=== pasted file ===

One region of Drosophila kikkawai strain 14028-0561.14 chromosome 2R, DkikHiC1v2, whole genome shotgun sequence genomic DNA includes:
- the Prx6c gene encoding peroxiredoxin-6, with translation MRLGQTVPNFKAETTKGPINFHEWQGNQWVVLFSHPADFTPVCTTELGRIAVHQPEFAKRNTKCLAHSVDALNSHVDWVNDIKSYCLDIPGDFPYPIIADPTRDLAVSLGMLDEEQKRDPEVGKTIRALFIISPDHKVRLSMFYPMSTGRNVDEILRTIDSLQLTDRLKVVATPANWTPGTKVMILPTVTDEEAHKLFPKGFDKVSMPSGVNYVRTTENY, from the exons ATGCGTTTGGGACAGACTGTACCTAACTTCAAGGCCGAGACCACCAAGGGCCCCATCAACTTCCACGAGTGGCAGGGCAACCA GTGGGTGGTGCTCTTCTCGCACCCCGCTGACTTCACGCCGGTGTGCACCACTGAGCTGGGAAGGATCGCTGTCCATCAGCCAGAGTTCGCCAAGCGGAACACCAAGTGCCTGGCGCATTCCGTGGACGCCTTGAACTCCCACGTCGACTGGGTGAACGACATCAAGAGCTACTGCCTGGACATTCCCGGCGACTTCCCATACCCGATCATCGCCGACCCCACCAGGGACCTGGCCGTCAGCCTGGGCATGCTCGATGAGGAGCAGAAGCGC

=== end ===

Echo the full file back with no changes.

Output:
One region of Drosophila kikkawai strain 14028-0561.14 chromosome 2R, DkikHiC1v2, whole genome shotgun sequence genomic DNA includes:
- the Prx6c gene encoding peroxiredoxin-6, with translation MRLGQTVPNFKAETTKGPINFHEWQGNQWVVLFSHPADFTPVCTTELGRIAVHQPEFAKRNTKCLAHSVDALNSHVDWVNDIKSYCLDIPGDFPYPIIADPTRDLAVSLGMLDEEQKRDPEVGKTIRALFIISPDHKVRLSMFYPMSTGRNVDEILRTIDSLQLTDRLKVVATPANWTPGTKVMILPTVTDEEAHKLFPKGFDKVSMPSGVNYVRTTENY, from the exons ATGCGTTTGGGACAGACTGTACCTAACTTCAAGGCCGAGACCACCAAGGGCCCCATCAACTTCCACGAGTGGCAGGGCAACCA GTGGGTGGTGCTCTTCTCGCACCCCGCTGACTTCACGCCGGTGTGCACCACTGAGCTGGGAAGGATCGCTGTCCATCAGCCAGAGTTCGCCAAGCGGAACACCAAGTGCCTGGCGCATTCCGTGGACGCCTTGAACTCCCACGTCGACTGGGTGAACGACATCAAGAGCTACTGCCTGGACATTCCCGGCGACTTCCCATACCCGATCATCGCCGACCCCACCAGGGACCTGGCCGTCAGCCTGGGCATGCTCGATGAGGAGCAGAAGCGC